Don't panic too much if you aren't sure where to ride. You're not the only one. It's notoriously confusing. Until you get a feel for things, just do what feels safest to you. If the street is extremely busy and narrow and the sidewalk is extremely wide and empty, don't feel bad about hopping onto the sidewalk for a stretch. Just make sure you don't run down or startle any pedestrians– the sidewalk is technically their domain, not yours. If you're passing someone, ring your bell (if you have one) or call out something like "Passing!" or "On your left!" so they know you're there. They might not have noticed you yet, especially if they're on their phone or have earbuds in. If it gets crowded on the sidewalk, you might think about just walking your bike until things clear out.
"But wait!" you say. "I just went on a long bike ride and now I'm five miles from home and it's dark and raining! Now what? This was a terrible idea!" Well, don't worry about that. Champaign-Urbana has a world-renowned (or at least state-renowned, barring Chicagoland) bus system. "But wait!" you say again. "What does that have to with anything? I can't just leave my new, freshly repaired bike here!" That's true. You shouldn't do that. Bike theft is rampant in the area. What you can do, though, is load your bike onto the bike rack on the front of the buses and ride safely home.
Speaking of safety: Be safe. Seriously. Wear a helmet. You'll see a lot of people going without. Those people are gambling that they aren't going to have a bad fall or get hit by a bus (because, for reasons that no one will admit to me, buses seem to have right of way over everything). They're usually right. But it's better to be on the safe side. Helmets are cheap, and they protect your head. They don't slow you down, and they don't make you look silly. Wear one. There's another bad habit that many bikers develop: they think that being part-vehicle and part-pedestrian means that they get the right of way over both. That's not even a little bit true. If you're on the sidewalk, act like a pedestrian. If you're on the street, act like a car. Don't just do whatever gets you to Point B faster. Be safe.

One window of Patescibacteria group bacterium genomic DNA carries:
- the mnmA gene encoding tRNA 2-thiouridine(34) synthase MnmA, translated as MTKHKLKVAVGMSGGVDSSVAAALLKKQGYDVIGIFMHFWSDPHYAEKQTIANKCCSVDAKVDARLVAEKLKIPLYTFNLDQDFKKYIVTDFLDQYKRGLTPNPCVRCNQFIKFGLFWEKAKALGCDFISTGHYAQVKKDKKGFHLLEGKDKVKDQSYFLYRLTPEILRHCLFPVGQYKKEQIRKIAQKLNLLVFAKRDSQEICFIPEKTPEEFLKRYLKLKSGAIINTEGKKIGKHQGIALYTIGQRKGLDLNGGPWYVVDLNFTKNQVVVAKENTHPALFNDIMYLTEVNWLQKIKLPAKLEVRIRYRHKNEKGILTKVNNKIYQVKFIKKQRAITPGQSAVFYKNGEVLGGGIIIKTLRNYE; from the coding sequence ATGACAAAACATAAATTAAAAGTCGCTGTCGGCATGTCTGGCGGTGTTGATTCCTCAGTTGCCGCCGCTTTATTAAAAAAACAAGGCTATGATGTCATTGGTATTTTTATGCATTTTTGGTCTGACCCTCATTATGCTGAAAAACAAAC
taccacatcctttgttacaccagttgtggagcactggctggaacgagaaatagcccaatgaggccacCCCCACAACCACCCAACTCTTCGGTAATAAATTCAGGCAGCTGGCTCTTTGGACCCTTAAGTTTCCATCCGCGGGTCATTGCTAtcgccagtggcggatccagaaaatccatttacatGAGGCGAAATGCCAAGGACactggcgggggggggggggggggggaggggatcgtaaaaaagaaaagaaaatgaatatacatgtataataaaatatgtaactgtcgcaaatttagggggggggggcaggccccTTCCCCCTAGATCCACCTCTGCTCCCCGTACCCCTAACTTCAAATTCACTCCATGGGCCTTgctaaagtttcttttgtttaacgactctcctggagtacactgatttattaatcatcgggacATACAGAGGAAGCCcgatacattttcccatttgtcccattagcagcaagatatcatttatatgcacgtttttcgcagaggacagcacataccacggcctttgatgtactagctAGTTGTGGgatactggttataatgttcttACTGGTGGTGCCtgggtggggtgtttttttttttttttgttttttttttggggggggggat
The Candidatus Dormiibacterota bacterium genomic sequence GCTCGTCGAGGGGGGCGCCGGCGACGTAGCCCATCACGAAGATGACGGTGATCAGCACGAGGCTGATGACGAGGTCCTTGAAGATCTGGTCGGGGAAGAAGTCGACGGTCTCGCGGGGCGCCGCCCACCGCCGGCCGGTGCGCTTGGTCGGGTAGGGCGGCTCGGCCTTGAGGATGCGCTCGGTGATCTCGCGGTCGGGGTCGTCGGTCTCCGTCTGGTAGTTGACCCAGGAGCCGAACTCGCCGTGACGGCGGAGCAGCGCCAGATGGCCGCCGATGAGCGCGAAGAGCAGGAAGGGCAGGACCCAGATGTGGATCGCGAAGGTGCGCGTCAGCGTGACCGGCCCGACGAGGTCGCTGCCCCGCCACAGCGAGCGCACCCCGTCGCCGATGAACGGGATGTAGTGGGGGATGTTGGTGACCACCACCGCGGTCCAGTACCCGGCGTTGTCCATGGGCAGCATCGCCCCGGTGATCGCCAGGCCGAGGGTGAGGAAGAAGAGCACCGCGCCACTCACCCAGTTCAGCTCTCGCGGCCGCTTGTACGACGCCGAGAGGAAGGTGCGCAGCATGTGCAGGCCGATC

A final note about theft: It happens. Especially around here. Many people will tell you to "buy a cheap bike and an expensive lock," just in case. Some people get extra locks or cords for their wheels, so that a thief can't just detach them from the frame and run off with them. Some people remove their bike seat and carry it inside with them so it won't get stolen. You can decide if these things are practical or not. Just be aware that any bike left unattended is in some danger, even a locked-up one. Do make sure, at the very least, that you get a sturdy lock and always lock your bike to something secure and immovable, like a bike rack or a lamppost (but probably not a parking meter, unless you have a U-lock). Always lock the frame of your bike to the immovable object, not just the wheel, although if you can manage both, it's better to do that. And if you can store your bike somewhere protected, it's better for the bike maintenance-wise and anti-theft-wise, especially in the winter.